The American Heritage Dictionary has several definitions for patron, these are the relevant ones:
- n. One that supports, protects, or champions someone or something, such as an institution, event, or cause; a sponsor or benefactor: a patron of the arts.
- n. A customer, especially a regular customer.
- n. A noble or wealthy person in ancient Rome who granted favor and protection to someone in exchange for certain services.
Some people just come to see a play. Once. Are they a patron? Is there anything wrong with calling them a customer? I realize that customer connotes a transactional relationship. Are we trying to make them feel important and conjure an image of definition #3 or are we distracting ourselves from the fact that there is a transactional relationship where they exchange money for entertainment?
I have no answers, I just bring questions.
What do you think? Is there another word you use? Am I wasting brain power on a word that works just fine?
I’ll be blogging more thoughts on education soon. But first, a short story.
While I was in 10th grade California had the bright idea to require me to take the high school exit exam. A test which all students must pass before being allowed to graduate.
I answered many questions about math, science, English. One essay prompt asked what the best pet for a child is. I answered (in 500 words or more): a younger sibling. I passed easily. Most of my peers did too.
I passed the High School EXIT exam in 10th grade. The next two years of high school I continually asked, “Why the hell am I still here?”
Do you have any silly school stories?
It’s not just breakfast that people are lying to you about.This isn’t meant to be about any political party in particular (for serious), but rather of our culture and current system of electing officials.
Just as you should be careful of believing messages from someone trying to sell you something, I’d advise you to be wary of what political candidates say. Their goal is to get elected. They say things that will make you want to vote for them. “We need to [fill in the blank]!”
Yes. We do need to [fill in the blank]. How do your policies make that happen. Do your policies make that happen? It’s possible that what you’re suggesting has been done in the past and failed miserably. But I don’t know. I haven’t looked it up.
Do research. Please.
I decided to to a little research a while back about what constitutes false advertising. My first stop was the ever-helpful Wikipedia. I found this nugget:
“All commercial acts may be deceptive, not just advertising, but noncommercial activity such as advertising for political candidates is not subject to prosecution under the FTC Act.”
Politicians can straight up lie in campaign ads and not not face legal consequences. Just thought you should know.
Heard any good lies lately?
In today’s world of mass media absolutely everywhere, a huge amount of the messages we’re getting are marketing messages. People trying to sell us something. Sometimes we take what we hear and believe it is fact. It makes sense to us.
Do research. Please.
For eggxample (pun always intended), eggs are a popular food. You can find them in a lot of foods, or as the main part of your omelette. From our culture and education, we have certain assumptions. The one in this case is “fat/cholesterol is bad.” So someone one day says “what if I can give someone an egg without the fat or cholesterol?” Tada, Egg Beaters is born. Consumers say “I like eggs, I don’t like fat or cholesterol. BUY!” I don’t know that egg beaters as a brand are as popular in foods anymore, but there are tons of restaurants that offer “healthy” versions of their breakfasts by using only egg-whites.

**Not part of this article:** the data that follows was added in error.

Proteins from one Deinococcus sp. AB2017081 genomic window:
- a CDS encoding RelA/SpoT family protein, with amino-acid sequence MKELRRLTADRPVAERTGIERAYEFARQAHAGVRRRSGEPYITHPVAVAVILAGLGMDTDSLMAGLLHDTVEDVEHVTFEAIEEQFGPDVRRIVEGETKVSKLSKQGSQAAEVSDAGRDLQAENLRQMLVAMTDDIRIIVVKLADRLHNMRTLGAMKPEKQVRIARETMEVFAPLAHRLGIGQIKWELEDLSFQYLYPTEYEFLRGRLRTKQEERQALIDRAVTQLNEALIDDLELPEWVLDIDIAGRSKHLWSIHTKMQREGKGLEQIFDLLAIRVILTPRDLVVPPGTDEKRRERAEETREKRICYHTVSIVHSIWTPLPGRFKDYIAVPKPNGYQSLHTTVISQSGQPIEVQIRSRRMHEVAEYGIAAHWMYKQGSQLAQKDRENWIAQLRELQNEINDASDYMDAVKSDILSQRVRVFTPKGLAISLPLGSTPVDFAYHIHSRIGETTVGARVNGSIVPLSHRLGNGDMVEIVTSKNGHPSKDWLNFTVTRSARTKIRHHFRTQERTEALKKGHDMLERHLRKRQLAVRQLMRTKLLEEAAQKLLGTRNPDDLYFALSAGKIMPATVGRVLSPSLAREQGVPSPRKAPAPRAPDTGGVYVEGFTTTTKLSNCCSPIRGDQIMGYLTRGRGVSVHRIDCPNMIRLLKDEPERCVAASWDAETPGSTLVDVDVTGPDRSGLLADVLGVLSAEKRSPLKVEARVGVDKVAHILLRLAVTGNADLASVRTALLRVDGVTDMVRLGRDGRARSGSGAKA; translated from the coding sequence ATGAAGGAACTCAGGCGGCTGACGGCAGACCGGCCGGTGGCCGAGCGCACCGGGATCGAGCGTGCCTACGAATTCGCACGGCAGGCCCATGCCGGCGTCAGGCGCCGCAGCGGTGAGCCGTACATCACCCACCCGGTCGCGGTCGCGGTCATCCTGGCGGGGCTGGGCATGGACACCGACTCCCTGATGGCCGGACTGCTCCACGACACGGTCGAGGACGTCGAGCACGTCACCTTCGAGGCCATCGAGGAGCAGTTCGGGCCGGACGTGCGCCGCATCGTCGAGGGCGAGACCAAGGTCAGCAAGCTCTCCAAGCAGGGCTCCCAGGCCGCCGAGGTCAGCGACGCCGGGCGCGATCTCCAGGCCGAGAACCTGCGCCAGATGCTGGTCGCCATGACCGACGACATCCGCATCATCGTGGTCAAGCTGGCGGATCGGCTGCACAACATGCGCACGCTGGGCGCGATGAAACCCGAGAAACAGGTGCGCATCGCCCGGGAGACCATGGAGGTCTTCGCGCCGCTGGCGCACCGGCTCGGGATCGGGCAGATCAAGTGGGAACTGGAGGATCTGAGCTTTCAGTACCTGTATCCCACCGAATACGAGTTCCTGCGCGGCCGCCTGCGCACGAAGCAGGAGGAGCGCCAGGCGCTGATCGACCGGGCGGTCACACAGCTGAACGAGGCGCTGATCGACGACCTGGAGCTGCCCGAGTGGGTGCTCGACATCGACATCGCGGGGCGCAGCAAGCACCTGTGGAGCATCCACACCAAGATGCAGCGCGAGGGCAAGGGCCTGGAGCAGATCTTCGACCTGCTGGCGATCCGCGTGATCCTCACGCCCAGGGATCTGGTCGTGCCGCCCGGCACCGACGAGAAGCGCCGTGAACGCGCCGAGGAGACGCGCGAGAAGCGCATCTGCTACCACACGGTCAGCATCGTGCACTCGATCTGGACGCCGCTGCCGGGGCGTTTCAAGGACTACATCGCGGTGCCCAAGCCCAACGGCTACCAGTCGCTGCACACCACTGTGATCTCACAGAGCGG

It makes sense, right? Eggs = good. Cholesterol + Fat = bad. Egg whites = eggs – (cholesterol + fat)
The point here is that the consumer never stopped and considered that people have been eating eggs for thousands of years and doing just fine. Does the man with all the money in his pockets really know better than nature? Turns out whole eggs are better for you!
So now there are a lot of people going around thinking they’re eating healthier because they’ve bought into the message of a smart marketer.
The food industry is full of these. Sugary cereals are “part of this complete breakfast.” I heard that every day as a kid from ads. Frosted Flakes, Froot Loops, Cinnamon Toast Crunch… but I just ate them because they tasted good. Lots of sugar, minimal nutrients. A healthy complete breakfast is probably more along the lines of a whole-egg and vegetable omelette, and some real fruit.
“Milk, it does a body good.”
Does it? I’ll let you look that one up.
If you’re brain isn’t too fried… what are other messages out there that you see people buy into as fact?
I’m normally a calm, serene, and even-tempered person. I like to take long walks to relieve stress. I also normally try to avoid making public comments about politics. But the more I see in the news, the more I am angered, amazed, and appalled.
I am angered by bills that are considered on the senate floor; I am amazed by local and state governments taking away constitutional rights of their citizens; I am appalled by irrelevant issues bickered about by the public, media, and presidential candidates.
I won’t point a finger of blame, nor will I claim that I have a solution. But as I observe, as I listen my shoulders tense. My jaw tightens. My fists clench.
What is to be done? I don’t think I can walk this off.
To everyone out there that reads my blog
To my friends I see all the time
To my friends who I don’t see nearly enough
To anyone who makes me smile
To everyone who gives me hugs
To all the people I talk to online
To all the cool people online
To authors of awesome blogs I read
To the creators of great art
To the creative teams of shows I saw
To people that are still reading this post
To the many, many others that I’m forgetting
You know what feels awesome? ACTING. REAL ACTING. It’s something I haven’t done in a while.
I’m in a play now, by the way. Come see it if you live anywhere near it because it’s gonna be awesome.